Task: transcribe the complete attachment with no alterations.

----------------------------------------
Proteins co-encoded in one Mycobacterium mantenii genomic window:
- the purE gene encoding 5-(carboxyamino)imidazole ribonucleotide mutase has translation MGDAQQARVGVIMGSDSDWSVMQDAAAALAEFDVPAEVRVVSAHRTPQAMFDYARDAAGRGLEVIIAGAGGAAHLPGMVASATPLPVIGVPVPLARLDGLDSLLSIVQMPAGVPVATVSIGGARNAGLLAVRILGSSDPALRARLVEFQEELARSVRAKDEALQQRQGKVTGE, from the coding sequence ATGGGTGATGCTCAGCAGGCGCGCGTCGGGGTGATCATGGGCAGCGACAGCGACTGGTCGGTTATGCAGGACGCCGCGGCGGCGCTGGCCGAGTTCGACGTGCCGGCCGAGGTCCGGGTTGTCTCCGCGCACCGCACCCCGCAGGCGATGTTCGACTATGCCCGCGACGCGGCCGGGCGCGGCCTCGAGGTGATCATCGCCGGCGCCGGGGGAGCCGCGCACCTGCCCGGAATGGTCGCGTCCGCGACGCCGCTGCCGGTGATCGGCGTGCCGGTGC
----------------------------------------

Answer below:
Proteins co-encoded in one Mycobacterium mantenii genomic window:
- the purE gene encoding 5-(carboxyamino)imidazole ribonucleotide mutase has translation MGDAQQARVGVIMGSDSDWSVMQDAAAALAEFDVPAEVRVVSAHRTPQAMFDYARDAAGRGLEVIIAGAGGAAHLPGMVASATPLPVIGVPVPLARLDGLDSLLSIVQMPAGVPVATVSIGGARNAGLLAVRILGSSDPALRARLVEFQEELARSVRAKDEALQQRQGKVTGE, from the coding sequence ATGGGTGATGCTCAGCAGGCGCGCGTCGGGGTGATCATGGGCAGCGACAGCGACTGGTCGGTTATGCAGGACGCCGCGGCGGCGCTGGCCGAGTTCGACGTGCCGGCCGAGGTCCGGGTTGTCTCCGCGCACCGCACCCCGCAGGCGATGTTCGACTATGCCCGCGACGCGGCCGGGCGCGGCCTCGAGGTGATCATCGCCGGCGCCGGGGGAGCCGCGCACCTGCCCGGAATGGTCGCGTCCGCGACGCCGCTGCCGGTGATCGGCGTGCCGGTGC